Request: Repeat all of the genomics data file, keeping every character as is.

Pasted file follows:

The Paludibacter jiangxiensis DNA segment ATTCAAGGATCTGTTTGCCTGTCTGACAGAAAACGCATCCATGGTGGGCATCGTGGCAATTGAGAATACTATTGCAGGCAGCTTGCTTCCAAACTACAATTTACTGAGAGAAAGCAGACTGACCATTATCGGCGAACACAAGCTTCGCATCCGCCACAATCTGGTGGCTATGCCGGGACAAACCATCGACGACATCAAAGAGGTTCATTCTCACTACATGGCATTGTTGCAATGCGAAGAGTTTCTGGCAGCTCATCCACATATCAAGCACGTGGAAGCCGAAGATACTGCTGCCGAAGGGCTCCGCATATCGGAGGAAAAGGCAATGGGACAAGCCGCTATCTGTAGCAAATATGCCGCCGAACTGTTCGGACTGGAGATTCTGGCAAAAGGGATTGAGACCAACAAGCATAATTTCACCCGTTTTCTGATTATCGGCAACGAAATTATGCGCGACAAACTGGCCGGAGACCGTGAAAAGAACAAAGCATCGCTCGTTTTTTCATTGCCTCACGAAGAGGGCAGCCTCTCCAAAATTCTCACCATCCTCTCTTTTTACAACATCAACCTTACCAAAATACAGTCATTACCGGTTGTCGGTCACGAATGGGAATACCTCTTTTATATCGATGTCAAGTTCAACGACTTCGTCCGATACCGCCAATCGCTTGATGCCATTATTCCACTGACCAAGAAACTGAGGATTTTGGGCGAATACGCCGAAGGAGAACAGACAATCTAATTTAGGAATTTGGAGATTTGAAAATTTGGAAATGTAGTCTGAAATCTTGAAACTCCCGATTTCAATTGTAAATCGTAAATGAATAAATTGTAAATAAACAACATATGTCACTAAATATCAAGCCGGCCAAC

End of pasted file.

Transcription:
The Paludibacter jiangxiensis DNA segment ATTCAAGGATCTGTTTGCCTGTCTGACAGAAAACGCATCCATGGTGGGCATCGTGGCAATTGAGAATACTATTGCAGGCAGCTTGCTTCCAAACTACAATTTACTGAGAGAAAGCAGACTGACCATTATCGGCGAACACAAGCTTCGCATCCGCCACAATCTGGTGGCTATGCCGGGACAAACCATCGACGACATCAAAGAGGTTCATTCTCACTACATGGCATTGTTGCAATGCGAAGAGTTTCTGGCAGCTCATCCACATATCAAGCACGTGGAAGCCGAAGATACTGCTGCCGAAGGGCTCCGCATATCGGAGGAAAAGGCAATGGGACAAGCCGCTATCTGTAGCAAATATGCCGCCGAACTGTTCGGACTGGAGATTCTGGCAAAAGGGATTGAGACCAACAAGCATAATTTCACCCGTTTTCTGATTATCGGCAACGAAATTATGCGCGACAAACTGGCCGGAGACCGTGAAAAGAACAAAGCATCGCTCGTTTTTTCATTGCCTCACGAAGAGGGCAGCCTCTCCAAAATTCTCACCATCCTCTCTTTTTACAACATCAACCTTACCAAAATACAGTCATTACCGGTTGTCGGTCACGAATGGGAATACCTCTTTTATATCGATGTCAAGTTCAACGACTTCGTCCGATACCGCCAATCGCTTGATGCCATTATTCCACTGACCAAGAAACTGAGGATTTTGGGCGAATACGCCGAAGGAGAACAGACAATCTAATTTAGGAATTTGGAGATTTGAAAATTTGGAAATGTAGTCTGAAATCTTGAAACTCCCGATTTCAATTGTAAATCGTAAATGAATAAATTGTAAATAAACAACATATGTCACTAAATATCAAGCCGGCCAAC